Researchers have discovered the earliest known ancestors of humans, as well as a whole range of other species.
The creature was a microscopic sea animal and the earliest known step on the evolutionary path that led to fish which then led to humans. It was found through the fossilised traces of the 540 million year old creature, the details of which appear in Nature journal.
What makes this even more fascinating are the traits that it had – apparently the researchers were unable to detect if the creature had a butthole, which suggests that it ate and shat out food from the same hole. Grimy. It also had a huge mouth, which might explain a lot about us humans (kidding).
The study was carried out by an international team of researchers, from the UK, China and Germany. Among them was Prof Simon Conway Morris, from the University of Cambridge, who said:
To the naked eye, the fossils we studied look like tiny black grains, but under the microscope the level of detail was jaw-dropping.
We think that as an early deuterostome this may represent the primitive beginnings of a very diverse range of species, including ourselves. All deuterostomes had a common ancestor, and we think that is what we are looking at here.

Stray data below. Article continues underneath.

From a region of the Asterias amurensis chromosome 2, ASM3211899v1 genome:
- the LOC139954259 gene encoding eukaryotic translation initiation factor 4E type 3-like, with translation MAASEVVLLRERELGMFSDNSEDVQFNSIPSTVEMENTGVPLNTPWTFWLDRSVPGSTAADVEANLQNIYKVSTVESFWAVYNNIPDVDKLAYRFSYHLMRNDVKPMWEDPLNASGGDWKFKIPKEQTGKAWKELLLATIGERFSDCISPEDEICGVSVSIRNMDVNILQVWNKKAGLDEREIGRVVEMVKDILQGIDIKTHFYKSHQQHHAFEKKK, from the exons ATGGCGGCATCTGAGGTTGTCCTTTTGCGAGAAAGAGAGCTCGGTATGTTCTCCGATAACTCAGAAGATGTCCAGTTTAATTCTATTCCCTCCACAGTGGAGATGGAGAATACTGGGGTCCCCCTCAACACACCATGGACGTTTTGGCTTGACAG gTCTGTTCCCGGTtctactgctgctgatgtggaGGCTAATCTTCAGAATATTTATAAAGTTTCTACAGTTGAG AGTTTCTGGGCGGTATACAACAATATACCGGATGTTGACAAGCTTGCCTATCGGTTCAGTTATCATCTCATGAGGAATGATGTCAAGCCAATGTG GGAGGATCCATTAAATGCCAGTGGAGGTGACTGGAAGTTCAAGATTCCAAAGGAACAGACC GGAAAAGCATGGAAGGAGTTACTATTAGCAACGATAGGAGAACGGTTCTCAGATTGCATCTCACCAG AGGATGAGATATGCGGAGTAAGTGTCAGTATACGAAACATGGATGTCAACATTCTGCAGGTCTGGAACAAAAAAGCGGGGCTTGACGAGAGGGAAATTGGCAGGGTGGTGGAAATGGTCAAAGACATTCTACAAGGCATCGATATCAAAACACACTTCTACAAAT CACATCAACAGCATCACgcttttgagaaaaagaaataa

Meanwhile Degan Shu, from Northwest University in Xi’An, Shaanxi Province, where the fossils were found, said:
Saccorhytus now gives us remarkable insights into the very first stages of the evolution of a group that led to the fish, and ultimately, to us.
Other characteristics of the Saccorhytus include a thin layer of skin and flexible muscles. But its most striking feature is its large mouth, relative to the rest of its body.
It’s fascinating that scientists are still discovering new information about our ancestors, and that it’s possible to decipher its features despite the fact that it is 540 million years old. You can’t even fathom what life would have been like back then.
While we’re on the topic of sea creatures, check out these horrific catches from a deep sea fisherman. Guaranteed to give you nightmares.